- Your energy levels
- Your strength
- Changes in your body composition
- Your sense of achievement
- Your confidence
- Your happiness
I’ve had clients who have completely transformed their bodies over 90 days and yet the scales have only dropped by 1kg. In some cases, your body can be burning fat while the scales are going up! This can be hard for some people to comprehend because we’ve become so used to measuring our bodies on scales. But if you’re training and eating right, those extra numbers on the scales do not mean you are gaining extra fat. You will actually be building lean muscle. Also when you consume carbohydrates they are stored in the liver and muscles as glycogen and more glycogen means more water in the body which can equal outrageous gains on the scales.
I hear stories all the time from my clients who wake up and weigh themselves every single morning. More often than not, this leads to instant negative feelings and this can set the mood for the rest of the day. It’s massively disheartening and can kill your motivation. This isn’t the way to live and that’s why I encourage all my clients to use progress pictures rather than the sad step to measure their success.
The best thing I can advise is to take a selfie of yourself in your underwear every 2-4 weeks, probably every 4 weeks.
If you work hard, stay motivated and are consistent with your training and nutrition, you will see positive changes in your body that the scales will never show.
Progress photos are also more reliable than the mirror, because our minds can play tricks on us, especially when we’re feeling low, and tell us that we are not making progress.
But in my case, I’m taking photos and seeing a bit of change BUT my girths are pretty much as they were. So I thought I would think about my stress levels and quality of sleep and overall recovery.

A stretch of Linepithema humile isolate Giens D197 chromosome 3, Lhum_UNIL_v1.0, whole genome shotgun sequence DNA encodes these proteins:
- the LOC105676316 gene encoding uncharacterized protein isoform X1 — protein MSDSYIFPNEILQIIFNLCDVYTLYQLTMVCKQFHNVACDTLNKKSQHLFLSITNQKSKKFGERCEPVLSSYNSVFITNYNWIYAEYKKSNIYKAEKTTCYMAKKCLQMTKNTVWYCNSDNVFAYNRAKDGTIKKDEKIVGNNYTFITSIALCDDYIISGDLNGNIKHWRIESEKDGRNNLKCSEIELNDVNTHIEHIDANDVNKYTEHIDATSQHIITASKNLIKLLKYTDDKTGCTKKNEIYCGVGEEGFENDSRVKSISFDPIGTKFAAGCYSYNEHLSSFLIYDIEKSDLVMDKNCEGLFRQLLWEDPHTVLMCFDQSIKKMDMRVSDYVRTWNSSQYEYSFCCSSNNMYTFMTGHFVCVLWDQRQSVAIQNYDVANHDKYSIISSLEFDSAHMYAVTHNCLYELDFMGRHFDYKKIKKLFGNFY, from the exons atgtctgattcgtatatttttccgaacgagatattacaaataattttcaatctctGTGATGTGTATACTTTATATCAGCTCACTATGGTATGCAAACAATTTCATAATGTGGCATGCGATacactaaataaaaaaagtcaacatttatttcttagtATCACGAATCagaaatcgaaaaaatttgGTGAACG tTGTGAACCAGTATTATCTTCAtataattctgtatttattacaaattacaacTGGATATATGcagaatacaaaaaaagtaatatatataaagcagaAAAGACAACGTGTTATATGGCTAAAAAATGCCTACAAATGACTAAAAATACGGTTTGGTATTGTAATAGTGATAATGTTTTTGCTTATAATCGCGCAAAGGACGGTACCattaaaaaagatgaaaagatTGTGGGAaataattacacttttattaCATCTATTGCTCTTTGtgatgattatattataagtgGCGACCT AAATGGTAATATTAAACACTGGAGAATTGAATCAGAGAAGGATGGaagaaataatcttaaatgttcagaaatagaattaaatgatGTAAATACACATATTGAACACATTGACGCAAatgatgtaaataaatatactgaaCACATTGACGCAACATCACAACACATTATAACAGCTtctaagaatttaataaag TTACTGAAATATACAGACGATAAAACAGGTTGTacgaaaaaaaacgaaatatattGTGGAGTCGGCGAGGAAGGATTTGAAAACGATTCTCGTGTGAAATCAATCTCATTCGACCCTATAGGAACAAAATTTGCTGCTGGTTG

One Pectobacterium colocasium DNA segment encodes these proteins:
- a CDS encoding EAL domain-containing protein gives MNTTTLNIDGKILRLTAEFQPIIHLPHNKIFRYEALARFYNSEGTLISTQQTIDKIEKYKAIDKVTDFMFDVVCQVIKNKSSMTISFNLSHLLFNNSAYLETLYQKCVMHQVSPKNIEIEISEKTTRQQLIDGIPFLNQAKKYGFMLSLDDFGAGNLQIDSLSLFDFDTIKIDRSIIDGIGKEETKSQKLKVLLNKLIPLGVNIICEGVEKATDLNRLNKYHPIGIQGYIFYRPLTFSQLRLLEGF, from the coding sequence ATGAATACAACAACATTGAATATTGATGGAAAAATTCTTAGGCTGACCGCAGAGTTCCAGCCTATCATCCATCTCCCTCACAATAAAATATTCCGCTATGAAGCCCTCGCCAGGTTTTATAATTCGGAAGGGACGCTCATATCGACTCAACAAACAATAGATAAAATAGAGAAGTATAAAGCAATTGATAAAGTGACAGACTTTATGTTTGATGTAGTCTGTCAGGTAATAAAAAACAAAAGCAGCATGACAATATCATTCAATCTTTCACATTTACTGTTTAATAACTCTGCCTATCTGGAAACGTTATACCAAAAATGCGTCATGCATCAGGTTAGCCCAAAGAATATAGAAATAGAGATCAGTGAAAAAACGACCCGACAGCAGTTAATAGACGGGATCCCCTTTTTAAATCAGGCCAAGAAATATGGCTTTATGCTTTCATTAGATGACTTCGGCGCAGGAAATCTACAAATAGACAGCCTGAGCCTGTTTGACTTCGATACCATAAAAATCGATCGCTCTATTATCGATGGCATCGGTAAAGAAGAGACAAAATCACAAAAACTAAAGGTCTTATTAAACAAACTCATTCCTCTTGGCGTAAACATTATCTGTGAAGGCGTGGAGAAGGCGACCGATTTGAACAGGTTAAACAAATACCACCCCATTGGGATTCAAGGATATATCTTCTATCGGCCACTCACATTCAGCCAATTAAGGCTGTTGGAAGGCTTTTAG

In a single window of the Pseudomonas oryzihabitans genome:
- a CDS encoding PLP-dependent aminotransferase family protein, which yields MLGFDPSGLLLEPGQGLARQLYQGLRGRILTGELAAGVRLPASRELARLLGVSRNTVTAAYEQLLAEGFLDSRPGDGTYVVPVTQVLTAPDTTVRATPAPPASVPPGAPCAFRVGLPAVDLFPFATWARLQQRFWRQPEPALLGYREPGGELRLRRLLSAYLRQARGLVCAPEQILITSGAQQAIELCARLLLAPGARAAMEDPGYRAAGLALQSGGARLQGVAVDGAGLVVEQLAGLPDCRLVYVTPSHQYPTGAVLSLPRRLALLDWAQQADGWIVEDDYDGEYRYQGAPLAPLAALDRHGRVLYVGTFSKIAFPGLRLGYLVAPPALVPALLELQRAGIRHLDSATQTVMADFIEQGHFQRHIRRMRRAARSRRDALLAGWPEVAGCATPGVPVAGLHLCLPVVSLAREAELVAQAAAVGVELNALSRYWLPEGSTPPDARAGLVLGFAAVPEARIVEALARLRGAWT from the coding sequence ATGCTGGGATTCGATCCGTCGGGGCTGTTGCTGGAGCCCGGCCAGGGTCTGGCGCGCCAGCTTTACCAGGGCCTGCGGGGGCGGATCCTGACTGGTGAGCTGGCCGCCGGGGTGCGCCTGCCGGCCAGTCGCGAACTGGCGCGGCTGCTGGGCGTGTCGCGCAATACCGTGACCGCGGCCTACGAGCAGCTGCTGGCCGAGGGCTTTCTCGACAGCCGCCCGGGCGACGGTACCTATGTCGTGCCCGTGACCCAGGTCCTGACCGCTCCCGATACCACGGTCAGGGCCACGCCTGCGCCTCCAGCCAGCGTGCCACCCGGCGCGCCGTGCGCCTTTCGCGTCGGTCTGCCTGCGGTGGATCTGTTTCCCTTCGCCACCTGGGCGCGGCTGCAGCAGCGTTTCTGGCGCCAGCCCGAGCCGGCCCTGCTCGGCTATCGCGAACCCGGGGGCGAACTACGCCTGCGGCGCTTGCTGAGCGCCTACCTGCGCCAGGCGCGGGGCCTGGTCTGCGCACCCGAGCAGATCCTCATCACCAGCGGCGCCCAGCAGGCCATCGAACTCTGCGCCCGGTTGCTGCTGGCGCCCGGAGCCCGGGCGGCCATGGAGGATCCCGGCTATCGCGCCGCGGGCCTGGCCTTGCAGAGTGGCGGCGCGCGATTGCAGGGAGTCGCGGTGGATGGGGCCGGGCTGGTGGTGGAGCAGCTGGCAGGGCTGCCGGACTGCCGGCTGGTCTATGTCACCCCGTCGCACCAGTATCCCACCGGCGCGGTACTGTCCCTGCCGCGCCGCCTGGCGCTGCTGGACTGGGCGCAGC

What about recovery?
It got me thinking. Could the quality of my sleep and the level of my overall stress influence my fat loss?
I happened to come across a great article on T-nation which I will summarise. If you want to read the whole link you can HERE.
- Cortisol will burn fat under the right conditions
- Chronically high or low levels are bad for you!
- Cortisol can cause cravings for junk food
- Pay attention to hunger, energy and cravings (HEC)
Calories don’t control metabolism, hormones do. And when it comes to hormones, the stress hormone cortisol is critical.
Not only can stress hormones impact how many calories you eat in a day, they can also impact the quality of calories you choose to eat and even influence how, and where, those calories might get stored or burned from.
During exercise, cortisol works with your other fat burning hormones, the catecholamines (adrenaline and noradrenaline) and growth hormone, to increase fat release.
Cortisol- (during exercise and fasting)- >fat burning- increases the activity of hormone sensitive lipase (HSL), the body’s chief fat releasing enzyme.
High cortisol levels when you’re not exercising? That’s a different story. When cortisol is “socializing” with insulin instead, it has the exact opposite effect.
Cortisol (during eating)- > fat storing- increases activity of lipoprotein lipase (LPL), the body’s major fat storing enzyme.
Insulin will be increased and increase cortisol’s fat storing properties.
But what about stress during rest?
I am a busy business owner. I have less sleep now in my mid 30s than I did in my mid 20s. Don’t get me wrong I went out partying more in my 20s than I do now- but that wasn’t every night. The other nights I could wake up around 8am in my student days and early work days, and often have lie ins at the weekend. I’d have exams and the like but I wasn’t constantly thinking about my responsibilities